This 501(c)(3) non-profit was formed to build and distribute open-source machines that recycle waste plastic into new products using 3D printing; robots that grow and prepare food while composting scraps; and to distribute the education for how to use those resources. By distributing both the machines that produce physical and food products from waste– and the education for how to use those machines–we hope to accelerate the advent of the circular economy.
Robotic Garden for the Community with CASA
We are working on building a robotic garden at Casa of Madison County at the Botanical Gardens in Huntsville, Alabama. The goal of this project is to create a fully automated plot for serving food to insecure communities by installing and operating a ROBOTIC FARM on the premise.
We are currently raising funds using SeedMoney to get the materials needed and help in fulfilling our project goal. All food grown by the automated raised bed will be donated to Huntsville’s aging and homebound households who are clients of CASA, many of whom are families of minorities. This fundraiser is only going until Dec 15th, so any help in donations or spreading awareness is appreciated!
We are thrilled that our parent Non-profit Mycelium.NGO has been getting a lot of attention for their proposed robotic garden for CASA of Madison County. This weekend WHNT News 19 visited with them and covered the story.
We have also been featured on a robotics centric media blog, Ten15AM.
Thanks so much to all of our supporters for helping us get off to such a strong start! You’ve inspired us to think even bigger about what we can accomplish next year. We’re setting a new “stretch goal” of $3,500 and are asking for your help in reaching it before December 15th. If we can manage to reach this new goal together, we will be able to take our FarmBot off the grid with solar panel, a battery, and high-quality soil with additional funds.
We have reached the end of the fundraising campaign and are now working on the next steps to progress into making this project into a reality. Thank you from the bottom of our heart to everyone that contributed.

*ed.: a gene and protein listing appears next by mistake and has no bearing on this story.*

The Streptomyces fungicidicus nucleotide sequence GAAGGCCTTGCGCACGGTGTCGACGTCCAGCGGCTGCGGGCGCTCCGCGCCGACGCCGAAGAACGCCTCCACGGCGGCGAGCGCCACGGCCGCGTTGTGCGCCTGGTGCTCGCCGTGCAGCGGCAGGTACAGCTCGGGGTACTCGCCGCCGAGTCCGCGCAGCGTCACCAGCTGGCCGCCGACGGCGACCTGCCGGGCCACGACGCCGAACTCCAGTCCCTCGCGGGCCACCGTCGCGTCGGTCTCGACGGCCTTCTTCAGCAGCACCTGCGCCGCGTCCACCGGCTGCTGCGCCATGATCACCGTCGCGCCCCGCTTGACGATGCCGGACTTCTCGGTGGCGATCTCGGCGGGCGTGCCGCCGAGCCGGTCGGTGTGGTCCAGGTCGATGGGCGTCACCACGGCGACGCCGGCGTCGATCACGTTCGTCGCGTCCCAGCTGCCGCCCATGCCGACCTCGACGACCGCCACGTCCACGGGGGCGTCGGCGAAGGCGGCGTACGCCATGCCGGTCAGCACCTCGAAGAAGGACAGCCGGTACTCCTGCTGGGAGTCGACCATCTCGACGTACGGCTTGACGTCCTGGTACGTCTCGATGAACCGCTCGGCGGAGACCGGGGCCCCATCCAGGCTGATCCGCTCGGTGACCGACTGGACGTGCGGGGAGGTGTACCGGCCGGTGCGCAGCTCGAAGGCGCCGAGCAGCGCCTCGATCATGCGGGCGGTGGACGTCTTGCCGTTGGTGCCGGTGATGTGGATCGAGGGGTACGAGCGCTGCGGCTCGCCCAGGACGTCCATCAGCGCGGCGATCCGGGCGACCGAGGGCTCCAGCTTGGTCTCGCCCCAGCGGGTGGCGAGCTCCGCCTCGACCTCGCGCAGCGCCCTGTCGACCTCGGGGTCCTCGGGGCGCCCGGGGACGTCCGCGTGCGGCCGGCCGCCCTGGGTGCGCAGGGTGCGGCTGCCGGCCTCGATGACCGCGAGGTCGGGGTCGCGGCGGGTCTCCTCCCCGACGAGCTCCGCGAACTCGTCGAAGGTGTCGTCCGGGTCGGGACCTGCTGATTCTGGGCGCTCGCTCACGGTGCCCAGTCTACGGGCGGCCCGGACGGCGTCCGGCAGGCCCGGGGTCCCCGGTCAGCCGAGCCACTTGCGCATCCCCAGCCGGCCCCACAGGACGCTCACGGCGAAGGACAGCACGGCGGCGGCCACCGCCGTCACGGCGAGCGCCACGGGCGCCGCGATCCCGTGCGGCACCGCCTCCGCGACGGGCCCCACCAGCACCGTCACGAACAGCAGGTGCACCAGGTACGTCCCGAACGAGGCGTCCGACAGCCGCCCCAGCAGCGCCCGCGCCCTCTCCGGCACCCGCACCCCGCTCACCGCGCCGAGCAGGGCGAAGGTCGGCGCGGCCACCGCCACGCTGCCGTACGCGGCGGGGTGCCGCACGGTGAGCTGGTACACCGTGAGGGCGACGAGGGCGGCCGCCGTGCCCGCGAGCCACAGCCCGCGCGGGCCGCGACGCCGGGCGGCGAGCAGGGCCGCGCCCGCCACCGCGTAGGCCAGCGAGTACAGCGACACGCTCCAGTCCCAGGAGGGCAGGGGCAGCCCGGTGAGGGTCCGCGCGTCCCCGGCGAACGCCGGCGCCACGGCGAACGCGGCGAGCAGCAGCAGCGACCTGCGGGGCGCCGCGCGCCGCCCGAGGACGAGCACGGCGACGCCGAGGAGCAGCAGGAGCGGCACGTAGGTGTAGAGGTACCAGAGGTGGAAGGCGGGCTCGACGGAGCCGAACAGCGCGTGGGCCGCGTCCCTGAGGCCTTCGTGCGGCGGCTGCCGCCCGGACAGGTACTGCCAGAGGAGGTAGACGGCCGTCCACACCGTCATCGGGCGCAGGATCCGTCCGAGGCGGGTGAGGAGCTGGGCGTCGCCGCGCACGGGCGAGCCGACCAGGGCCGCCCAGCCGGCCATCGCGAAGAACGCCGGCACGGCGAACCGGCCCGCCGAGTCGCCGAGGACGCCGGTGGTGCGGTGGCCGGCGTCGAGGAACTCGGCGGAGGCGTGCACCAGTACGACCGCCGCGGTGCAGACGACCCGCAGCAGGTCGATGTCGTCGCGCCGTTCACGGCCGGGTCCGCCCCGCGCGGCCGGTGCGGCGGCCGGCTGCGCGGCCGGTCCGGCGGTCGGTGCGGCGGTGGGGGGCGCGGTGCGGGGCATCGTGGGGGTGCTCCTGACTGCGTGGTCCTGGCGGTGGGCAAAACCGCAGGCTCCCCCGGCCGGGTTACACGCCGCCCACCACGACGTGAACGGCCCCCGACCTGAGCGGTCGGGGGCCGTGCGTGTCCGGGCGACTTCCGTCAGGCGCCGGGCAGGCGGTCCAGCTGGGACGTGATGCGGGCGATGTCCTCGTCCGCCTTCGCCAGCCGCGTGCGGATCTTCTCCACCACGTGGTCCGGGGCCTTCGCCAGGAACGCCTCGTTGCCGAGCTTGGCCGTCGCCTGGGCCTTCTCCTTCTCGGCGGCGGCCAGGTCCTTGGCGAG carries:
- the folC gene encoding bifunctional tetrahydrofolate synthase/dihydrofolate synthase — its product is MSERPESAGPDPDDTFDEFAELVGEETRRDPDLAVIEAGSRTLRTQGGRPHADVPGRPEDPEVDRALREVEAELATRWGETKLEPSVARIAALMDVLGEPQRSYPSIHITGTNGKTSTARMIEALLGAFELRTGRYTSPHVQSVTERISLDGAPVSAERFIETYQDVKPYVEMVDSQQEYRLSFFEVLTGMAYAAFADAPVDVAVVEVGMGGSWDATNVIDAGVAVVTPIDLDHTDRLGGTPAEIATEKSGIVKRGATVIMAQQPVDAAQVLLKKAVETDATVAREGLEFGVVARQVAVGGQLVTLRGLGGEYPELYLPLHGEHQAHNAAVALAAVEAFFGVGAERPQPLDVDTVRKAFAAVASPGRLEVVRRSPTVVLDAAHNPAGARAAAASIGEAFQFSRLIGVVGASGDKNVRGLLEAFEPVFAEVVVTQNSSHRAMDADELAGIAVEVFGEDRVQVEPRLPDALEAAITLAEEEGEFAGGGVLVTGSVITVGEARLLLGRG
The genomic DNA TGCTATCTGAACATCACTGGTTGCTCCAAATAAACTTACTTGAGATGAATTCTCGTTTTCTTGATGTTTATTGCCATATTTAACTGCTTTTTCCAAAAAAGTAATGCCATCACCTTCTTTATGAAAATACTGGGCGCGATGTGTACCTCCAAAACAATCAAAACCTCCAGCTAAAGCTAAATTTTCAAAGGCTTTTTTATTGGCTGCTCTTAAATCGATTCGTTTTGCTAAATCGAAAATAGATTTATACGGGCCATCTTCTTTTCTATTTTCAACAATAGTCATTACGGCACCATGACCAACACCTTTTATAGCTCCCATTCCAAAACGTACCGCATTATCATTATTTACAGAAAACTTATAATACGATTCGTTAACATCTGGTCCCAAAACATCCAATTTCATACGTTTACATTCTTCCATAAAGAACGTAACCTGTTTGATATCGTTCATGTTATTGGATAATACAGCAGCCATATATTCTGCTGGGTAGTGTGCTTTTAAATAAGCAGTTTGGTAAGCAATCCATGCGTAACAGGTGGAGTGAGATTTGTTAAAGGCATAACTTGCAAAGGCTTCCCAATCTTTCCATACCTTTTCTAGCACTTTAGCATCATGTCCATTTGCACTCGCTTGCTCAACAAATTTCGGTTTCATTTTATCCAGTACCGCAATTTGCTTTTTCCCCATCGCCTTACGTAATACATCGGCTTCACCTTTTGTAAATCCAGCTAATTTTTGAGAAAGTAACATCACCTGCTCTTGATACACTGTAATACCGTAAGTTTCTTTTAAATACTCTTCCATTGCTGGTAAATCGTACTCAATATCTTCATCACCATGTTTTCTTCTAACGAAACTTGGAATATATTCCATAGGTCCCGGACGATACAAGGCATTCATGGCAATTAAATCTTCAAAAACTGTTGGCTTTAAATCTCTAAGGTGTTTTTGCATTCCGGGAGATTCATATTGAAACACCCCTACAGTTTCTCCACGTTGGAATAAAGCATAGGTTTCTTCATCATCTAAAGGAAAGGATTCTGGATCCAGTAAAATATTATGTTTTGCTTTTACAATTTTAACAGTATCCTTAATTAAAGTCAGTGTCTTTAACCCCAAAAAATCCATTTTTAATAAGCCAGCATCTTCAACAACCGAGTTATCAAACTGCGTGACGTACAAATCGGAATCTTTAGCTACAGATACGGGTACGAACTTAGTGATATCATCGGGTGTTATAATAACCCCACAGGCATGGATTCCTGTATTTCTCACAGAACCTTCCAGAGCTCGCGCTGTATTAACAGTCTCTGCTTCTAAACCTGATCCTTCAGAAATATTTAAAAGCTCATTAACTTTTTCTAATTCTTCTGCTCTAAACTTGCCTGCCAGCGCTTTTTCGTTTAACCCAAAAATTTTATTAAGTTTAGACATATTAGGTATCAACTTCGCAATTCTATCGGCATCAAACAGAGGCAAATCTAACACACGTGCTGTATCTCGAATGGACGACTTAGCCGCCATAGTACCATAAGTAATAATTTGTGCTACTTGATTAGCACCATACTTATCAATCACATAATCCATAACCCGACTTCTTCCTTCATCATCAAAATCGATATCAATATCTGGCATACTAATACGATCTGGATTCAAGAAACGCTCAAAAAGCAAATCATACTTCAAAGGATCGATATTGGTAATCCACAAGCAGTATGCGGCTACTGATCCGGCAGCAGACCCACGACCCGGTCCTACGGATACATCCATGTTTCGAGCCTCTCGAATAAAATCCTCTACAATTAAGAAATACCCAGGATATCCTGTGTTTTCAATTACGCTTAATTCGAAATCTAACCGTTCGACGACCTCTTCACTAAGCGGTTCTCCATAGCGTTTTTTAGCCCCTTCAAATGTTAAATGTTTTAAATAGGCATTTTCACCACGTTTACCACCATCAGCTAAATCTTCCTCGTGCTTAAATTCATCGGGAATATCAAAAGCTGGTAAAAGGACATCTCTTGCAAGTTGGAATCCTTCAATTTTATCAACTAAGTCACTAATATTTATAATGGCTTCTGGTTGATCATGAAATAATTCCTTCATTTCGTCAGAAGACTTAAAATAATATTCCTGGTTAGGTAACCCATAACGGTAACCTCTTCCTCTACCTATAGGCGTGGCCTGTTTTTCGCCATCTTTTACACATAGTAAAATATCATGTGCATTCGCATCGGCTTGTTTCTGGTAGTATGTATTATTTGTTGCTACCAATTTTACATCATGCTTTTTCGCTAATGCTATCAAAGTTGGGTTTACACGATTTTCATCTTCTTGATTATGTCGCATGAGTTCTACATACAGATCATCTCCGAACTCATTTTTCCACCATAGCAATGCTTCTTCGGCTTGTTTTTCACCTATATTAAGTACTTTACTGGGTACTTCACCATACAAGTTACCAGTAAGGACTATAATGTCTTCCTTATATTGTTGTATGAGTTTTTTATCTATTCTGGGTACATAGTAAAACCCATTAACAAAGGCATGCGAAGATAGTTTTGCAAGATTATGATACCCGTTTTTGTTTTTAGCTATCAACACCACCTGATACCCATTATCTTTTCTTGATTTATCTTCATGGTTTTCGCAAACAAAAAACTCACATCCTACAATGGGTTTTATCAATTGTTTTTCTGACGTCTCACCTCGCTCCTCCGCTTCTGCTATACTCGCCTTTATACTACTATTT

In Progress Projects
We currently host free classes and events to teach the public how to utilize 3D Printing and recycling to make their own products. Eventually, we hope to establish multiple SPORE chapters across the country.
The Internet of Food:
This project is the result of years of research on what the economy of food would look like in a perfect circular economy. This is a well developed concept of networked robotic food systems that produce healthy, hyper-local food, generate an income for their owners, and regenerate landscapes.
3D Printing Carts – Bringing 3D Printing to Libraries:
We build carts with everything needed to start a 3D printing space on one mobile cart; including a computer for slicing and 3D modeling, and a 3D Printer.
Our first 3D printing cart was sponsored by Toyota Motor Manufacturing, Alabama, Inc. (TMMAL) and was donated to the Cavalry Hill Public Library. With each cart donated to Public Libraries, we expect it to potentially bring 3D Printing access to an average of over 2,500 children and families per year.
Plastic Recycling Hub – Bringing Plastic Recycling to Local Universities:
As part of our pursuit of accelerating a circular lifecycle in plastic production and consumption, we’ve built and donated a small recycling hub to a local engineering university.
The equipment includes a plastic shredder, a Filastruder (melts and extrudes shredded plastic into 3D Printing Filament), and a Filawinder (Automatically winds the plastic). Now students can learn how to recycle plastic waste into new 3D printing filament!
“Smart” recycling cans:
We’re currently building an open-source waste bin that automatically identifies and sorts trash from recyclables, and even food scraps. Machine learning and AI will be critical in helping to identify and sort plastic. Therefore, we’re currently working on gathering the many images of trash to train a machine learning algorithm. We will make this database of trash images open.
Eventually, we hope to reward people for deposits with “credits” to use at public 3D printing kiosks (described below) and be able to identify and sort deposited plastic.